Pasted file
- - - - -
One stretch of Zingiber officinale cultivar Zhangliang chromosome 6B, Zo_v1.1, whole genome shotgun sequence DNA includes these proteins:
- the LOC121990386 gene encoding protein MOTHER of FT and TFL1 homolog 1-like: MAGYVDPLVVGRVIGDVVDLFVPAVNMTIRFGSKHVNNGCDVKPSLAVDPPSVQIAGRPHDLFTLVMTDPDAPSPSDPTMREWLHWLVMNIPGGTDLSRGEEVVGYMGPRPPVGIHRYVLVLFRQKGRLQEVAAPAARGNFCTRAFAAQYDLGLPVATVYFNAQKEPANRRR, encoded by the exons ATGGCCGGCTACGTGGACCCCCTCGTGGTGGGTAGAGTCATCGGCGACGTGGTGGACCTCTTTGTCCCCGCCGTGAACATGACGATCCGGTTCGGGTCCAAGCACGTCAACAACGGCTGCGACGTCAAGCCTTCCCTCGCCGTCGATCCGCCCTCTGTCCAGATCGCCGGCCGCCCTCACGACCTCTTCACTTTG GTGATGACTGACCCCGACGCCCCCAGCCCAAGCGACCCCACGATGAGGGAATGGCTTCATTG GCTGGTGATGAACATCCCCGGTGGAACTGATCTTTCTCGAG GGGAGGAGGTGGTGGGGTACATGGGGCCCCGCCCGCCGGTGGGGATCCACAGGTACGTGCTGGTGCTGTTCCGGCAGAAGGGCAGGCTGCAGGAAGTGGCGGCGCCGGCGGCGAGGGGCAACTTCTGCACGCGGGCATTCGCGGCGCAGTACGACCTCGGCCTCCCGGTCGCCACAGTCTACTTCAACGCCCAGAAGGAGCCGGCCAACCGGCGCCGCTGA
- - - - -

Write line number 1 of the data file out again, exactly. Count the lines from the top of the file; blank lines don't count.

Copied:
One stretch of Zingiber officinale cultivar Zhangliang chromosome 6B, Zo_v1.1, whole genome shotgun sequence DNA includes these proteins: